Smith said his father’s family has been living in southern Prince George’s County since the 1700s and that his greatgreat-grandmother’s house in Croom is on the National Historic Register.
Smith said he and his wife, who also works in the store as the marketing and catering director, did not want to open a franchise in an area where they did not want to live nor want their 5-year-old son to attend school, as they plan to be involved in the local chamber of commerce and engrossed in the community.
Smith admitted over recent years he had been periodically checking out the Facebook page titled “Calvert County needs a Chick-fil-A.”
“Thanks for visiting this page! If anyone has connections to someone who can start a Chick- fil-A in Calvert County, please try to start one!!!” reads the page’s first post Feb. 4, 2011. It eventually garnered 150 followers.
Smith said they had been holding out for specific locations and this one came on target with the 2018 plan.
“We jumped on it,” Smith said, later noting they wanted to be in a place that is “community centric,” not in a “mega metropolitan area.”
While the corporate office has frequently informed The Calvert Recorder, as recent as February, that it hopes to expand in Prince Frederick but does not have any new locations to confirm, Smith said he has known for almost a year that he was chosen over others to receive Calvert’s first store. He does not know how many others he went up against, but he knows it was competitive.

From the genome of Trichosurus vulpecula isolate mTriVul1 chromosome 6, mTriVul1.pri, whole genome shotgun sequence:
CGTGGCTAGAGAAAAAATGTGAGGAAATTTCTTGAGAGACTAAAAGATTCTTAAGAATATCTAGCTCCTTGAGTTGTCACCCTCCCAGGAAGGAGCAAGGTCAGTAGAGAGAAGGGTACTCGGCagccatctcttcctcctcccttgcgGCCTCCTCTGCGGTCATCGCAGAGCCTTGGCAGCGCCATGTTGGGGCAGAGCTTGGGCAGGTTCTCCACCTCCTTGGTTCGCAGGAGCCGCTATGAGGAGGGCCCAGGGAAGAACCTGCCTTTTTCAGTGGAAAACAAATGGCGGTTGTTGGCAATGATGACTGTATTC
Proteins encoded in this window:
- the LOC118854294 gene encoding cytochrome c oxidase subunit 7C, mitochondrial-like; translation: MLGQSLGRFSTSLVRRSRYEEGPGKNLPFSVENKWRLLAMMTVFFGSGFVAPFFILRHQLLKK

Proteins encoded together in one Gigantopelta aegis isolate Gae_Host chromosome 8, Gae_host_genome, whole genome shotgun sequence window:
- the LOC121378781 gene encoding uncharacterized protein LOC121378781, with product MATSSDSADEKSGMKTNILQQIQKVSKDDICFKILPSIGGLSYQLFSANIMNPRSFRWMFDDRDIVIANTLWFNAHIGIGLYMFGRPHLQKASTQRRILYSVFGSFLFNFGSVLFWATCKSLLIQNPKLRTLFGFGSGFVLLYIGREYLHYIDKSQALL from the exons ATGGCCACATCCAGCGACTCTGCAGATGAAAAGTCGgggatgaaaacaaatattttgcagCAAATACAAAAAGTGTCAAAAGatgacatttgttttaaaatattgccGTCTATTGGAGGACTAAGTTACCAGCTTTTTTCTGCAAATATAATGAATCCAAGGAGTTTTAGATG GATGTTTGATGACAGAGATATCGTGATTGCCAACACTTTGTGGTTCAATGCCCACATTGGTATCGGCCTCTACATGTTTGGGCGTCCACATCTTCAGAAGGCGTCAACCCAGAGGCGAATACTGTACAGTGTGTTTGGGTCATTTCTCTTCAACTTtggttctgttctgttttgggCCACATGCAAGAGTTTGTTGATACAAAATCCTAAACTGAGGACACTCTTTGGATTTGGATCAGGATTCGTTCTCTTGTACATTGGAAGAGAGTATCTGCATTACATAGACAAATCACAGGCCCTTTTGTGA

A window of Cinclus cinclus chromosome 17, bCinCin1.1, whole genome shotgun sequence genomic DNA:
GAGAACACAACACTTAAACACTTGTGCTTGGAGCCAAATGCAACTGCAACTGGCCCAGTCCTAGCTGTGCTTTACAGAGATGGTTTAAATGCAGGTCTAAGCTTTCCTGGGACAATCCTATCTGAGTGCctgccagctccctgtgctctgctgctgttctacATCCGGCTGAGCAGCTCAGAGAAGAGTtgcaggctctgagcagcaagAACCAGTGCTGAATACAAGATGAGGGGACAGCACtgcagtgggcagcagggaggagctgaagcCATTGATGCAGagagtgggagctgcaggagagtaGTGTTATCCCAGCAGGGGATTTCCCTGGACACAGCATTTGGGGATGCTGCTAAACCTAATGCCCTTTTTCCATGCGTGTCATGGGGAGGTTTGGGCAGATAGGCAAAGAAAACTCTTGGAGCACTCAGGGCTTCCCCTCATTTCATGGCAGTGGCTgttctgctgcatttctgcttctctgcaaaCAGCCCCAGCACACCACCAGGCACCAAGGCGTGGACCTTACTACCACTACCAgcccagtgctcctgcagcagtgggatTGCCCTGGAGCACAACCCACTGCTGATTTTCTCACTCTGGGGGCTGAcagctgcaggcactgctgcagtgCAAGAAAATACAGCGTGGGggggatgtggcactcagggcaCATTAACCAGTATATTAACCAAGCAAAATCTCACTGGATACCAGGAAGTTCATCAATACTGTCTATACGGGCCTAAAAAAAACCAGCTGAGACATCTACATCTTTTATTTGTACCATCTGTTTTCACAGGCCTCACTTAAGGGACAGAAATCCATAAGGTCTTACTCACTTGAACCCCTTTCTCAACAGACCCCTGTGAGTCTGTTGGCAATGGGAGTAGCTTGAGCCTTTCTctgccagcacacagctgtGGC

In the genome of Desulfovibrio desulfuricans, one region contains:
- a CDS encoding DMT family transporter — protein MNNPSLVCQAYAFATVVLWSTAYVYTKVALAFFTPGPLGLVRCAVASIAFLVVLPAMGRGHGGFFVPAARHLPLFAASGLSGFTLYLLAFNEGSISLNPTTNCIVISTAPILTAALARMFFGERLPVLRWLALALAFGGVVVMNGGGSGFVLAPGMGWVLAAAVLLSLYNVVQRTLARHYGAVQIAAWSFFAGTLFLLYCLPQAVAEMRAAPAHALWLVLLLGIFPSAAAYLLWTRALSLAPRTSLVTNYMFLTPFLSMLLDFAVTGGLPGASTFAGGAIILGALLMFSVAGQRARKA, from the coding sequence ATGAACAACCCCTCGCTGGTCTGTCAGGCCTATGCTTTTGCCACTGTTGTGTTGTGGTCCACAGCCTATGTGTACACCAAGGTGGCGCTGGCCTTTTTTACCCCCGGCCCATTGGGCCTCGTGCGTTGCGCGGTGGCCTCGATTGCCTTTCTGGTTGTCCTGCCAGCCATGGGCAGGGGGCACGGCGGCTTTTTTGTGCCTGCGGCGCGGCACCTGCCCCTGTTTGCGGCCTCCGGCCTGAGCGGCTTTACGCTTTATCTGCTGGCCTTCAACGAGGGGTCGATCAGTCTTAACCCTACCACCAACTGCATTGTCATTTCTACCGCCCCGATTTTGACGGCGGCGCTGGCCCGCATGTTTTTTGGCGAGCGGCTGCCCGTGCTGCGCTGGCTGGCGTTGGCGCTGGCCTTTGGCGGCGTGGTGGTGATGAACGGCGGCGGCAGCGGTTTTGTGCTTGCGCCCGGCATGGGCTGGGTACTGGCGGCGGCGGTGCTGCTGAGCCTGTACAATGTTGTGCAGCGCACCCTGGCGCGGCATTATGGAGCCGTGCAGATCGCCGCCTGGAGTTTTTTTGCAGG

Smith arrived in Calvert in mid-September, establishing residence in Chesapeake Beach, and has been working in a trailer adjacent to the restaurant, which is still under construction and owned by the corporation.
“Chick-fil-A is responsible for completing the build. They will turn the restaurant over to me [on] a turnover date when it actually becomes official as a franchise location,” Smith said, of the new concept store designed for small lots where both the kitchen and dinning area run the length of the restaurant.
Atlanta-based Frontier Construction is building the restaurant, but has employed labor from Southern Maryland.
“There’s probably 50 guys here at all times,” Frontier Construction Superintendent William Virgil said. “Everyone here is local.”